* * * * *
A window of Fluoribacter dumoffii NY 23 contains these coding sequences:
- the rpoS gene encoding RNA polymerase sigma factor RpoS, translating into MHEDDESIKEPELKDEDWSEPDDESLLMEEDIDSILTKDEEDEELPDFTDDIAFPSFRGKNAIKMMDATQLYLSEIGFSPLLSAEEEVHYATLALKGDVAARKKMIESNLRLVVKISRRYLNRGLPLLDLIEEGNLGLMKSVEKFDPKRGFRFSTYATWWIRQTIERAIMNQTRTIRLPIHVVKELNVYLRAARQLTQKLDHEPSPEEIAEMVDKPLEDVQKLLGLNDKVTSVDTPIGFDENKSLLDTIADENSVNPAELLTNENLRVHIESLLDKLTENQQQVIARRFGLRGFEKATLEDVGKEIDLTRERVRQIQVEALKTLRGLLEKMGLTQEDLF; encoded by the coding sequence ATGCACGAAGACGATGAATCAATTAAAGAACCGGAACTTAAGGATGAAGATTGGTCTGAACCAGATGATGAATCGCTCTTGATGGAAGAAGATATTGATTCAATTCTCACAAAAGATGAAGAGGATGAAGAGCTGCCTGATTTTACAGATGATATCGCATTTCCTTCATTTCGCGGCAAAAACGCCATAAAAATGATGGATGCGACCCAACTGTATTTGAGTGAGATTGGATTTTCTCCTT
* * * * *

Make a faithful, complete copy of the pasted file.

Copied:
A window of Fluoribacter dumoffii NY 23 contains these coding sequences:
- the rpoS gene encoding RNA polymerase sigma factor RpoS, translating into MHEDDESIKEPELKDEDWSEPDDESLLMEEDIDSILTKDEEDEELPDFTDDIAFPSFRGKNAIKMMDATQLYLSEIGFSPLLSAEEEVHYATLALKGDVAARKKMIESNLRLVVKISRRYLNRGLPLLDLIEEGNLGLMKSVEKFDPKRGFRFSTYATWWIRQTIERAIMNQTRTIRLPIHVVKELNVYLRAARQLTQKLDHEPSPEEIAEMVDKPLEDVQKLLGLNDKVTSVDTPIGFDENKSLLDTIADENSVNPAELLTNENLRVHIESLLDKLTENQQQVIARRFGLRGFEKATLEDVGKEIDLTRERVRQIQVEALKTLRGLLEKMGLTQEDLF; encoded by the coding sequence ATGCACGAAGACGATGAATCAATTAAAGAACCGGAACTTAAGGATGAAGATTGGTCTGAACCAGATGATGAATCGCTCTTGATGGAAGAAGATATTGATTCAATTCTCACAAAAGATGAAGAGGATGAAGAGCTGCCTGATTTTACAGATGATATCGCATTTCCTTCATTTCGCGGCAAAAACGCCATAAAAATGATGGATGCGACCCAACTGTATTTGAGTGAGATTGGATTTTCTCCTT